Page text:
Kerala police are reportedly mulling over the use of helicopters to transport women devotees from Kochi and Thiruvananthapuram to Sabarimala in order to spare them the attacks of protesters who are expected to gather there to stop women from entering the temple, according to The Hindu. The Sabarimala temple is set to reopen on 17 November for the 41-day Mandalam-Makaravilakku season.
However, other reports suggest that such a development may not be true as helicopters are usually deployed only in cases of emergency where evacuation of devotees are required.
There are two review petitions pending in the Supreme Court on its controversial September verdict the entry of women of all ages into Sabarimala temple. The SC will hear this petitions on November 13. A senior police official told The Hindu that security arrangements would hinge on the outcome of these review petitions. If the SC upholds the verdict, the Kerala police will have to ensure that women devotees have safe passage into the shrine.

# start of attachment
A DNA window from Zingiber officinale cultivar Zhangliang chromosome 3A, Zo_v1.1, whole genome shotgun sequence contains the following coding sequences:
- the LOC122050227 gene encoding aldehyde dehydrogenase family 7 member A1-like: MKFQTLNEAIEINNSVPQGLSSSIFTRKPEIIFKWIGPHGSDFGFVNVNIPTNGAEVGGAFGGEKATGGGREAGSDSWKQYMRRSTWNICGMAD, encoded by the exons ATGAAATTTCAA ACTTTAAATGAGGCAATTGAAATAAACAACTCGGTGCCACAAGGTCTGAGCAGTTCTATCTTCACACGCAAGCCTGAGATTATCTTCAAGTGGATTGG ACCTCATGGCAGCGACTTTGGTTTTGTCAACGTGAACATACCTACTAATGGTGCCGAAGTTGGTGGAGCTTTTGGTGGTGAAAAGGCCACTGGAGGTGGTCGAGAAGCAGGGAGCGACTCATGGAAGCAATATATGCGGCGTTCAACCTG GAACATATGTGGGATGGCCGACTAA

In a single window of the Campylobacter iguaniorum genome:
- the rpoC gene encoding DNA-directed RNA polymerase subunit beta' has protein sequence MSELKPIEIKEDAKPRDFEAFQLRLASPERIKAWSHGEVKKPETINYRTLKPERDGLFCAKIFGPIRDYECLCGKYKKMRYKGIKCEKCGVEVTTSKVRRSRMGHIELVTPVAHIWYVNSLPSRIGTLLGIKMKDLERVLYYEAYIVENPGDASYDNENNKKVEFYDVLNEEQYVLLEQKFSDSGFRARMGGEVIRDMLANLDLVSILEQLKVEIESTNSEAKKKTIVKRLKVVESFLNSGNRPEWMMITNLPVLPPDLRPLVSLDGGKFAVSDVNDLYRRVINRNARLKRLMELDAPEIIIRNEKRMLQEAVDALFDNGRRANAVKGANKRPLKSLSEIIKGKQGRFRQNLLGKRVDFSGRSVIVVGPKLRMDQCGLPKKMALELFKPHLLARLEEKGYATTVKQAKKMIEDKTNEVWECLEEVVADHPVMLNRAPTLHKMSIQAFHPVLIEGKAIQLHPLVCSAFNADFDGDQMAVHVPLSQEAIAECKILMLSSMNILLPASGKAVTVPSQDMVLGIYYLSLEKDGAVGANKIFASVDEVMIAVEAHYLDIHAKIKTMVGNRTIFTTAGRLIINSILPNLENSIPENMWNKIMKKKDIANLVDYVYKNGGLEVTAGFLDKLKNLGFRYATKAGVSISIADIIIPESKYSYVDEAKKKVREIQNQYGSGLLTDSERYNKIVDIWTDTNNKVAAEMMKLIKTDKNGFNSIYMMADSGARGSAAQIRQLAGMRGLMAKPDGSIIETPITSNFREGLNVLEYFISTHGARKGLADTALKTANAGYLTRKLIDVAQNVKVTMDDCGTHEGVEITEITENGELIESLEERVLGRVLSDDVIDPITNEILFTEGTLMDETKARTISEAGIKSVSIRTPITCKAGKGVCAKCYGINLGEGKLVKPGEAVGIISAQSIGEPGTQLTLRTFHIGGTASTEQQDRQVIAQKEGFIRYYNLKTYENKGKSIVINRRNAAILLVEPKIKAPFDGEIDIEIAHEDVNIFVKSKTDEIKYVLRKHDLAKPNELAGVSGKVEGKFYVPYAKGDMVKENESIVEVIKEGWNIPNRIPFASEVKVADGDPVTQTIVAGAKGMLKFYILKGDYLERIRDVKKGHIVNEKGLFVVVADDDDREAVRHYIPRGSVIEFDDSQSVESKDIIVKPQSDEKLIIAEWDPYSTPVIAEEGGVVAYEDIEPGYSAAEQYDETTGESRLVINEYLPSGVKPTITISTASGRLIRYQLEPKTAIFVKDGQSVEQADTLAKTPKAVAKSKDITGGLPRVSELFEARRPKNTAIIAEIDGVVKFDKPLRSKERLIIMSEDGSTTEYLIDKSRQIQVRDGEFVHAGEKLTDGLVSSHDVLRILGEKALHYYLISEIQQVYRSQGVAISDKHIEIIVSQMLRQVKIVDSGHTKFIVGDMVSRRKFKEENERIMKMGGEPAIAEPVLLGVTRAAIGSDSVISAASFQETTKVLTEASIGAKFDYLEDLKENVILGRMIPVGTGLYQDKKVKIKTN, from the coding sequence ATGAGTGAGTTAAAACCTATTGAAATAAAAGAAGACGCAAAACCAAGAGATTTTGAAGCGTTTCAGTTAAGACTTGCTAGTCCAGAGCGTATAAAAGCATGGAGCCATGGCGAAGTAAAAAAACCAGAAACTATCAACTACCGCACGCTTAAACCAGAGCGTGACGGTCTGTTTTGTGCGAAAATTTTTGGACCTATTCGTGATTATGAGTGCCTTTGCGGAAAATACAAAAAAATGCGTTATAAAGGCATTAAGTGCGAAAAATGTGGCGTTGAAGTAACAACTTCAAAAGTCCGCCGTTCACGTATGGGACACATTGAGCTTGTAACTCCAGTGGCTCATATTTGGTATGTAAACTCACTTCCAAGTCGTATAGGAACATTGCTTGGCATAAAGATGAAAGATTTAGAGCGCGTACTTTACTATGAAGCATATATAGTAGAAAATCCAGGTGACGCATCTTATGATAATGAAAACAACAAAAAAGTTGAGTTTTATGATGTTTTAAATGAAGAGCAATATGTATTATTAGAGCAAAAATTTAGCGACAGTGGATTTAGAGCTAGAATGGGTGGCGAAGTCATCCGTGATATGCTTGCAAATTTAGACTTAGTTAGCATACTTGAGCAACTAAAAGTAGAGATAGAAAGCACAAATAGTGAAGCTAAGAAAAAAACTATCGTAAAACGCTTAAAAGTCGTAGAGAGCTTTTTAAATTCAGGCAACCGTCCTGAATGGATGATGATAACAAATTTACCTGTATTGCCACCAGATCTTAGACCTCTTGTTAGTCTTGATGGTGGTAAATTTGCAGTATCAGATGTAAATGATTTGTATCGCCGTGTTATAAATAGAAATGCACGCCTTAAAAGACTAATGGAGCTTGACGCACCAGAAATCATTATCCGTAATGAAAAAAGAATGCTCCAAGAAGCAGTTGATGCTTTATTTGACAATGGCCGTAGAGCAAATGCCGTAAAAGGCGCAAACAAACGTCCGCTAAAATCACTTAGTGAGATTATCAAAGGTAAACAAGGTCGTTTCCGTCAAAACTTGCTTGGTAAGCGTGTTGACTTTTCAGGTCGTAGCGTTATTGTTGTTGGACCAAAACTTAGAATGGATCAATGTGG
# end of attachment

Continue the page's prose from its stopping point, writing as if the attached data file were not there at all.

If they do plan to use helicopters, the Kerala police will have to obtain permission from the Forest Department to use a landing spot that was made in the 1980s, for a planned visit by then-Prime Minister Indira Gandhi. That visit did not take place.
Meanwhile, NDTV reports that over 500 women between the ages of 10 and 50 have expressed their intention to travel to Sabarimala during this period, by booking online for darshan at Sannidhanam. The online booking system is also known as a “virtual queue,” and was opened for bookings on October 30. In addition to the bookings from women of the specified age group, 3.20 lakh men have also booked their darshan online through the portal.
He also added that the online portal of the Kerala government road transport corporation that runs buses to Sabarimala had not seen similar bookings from women between 10 and 50 years.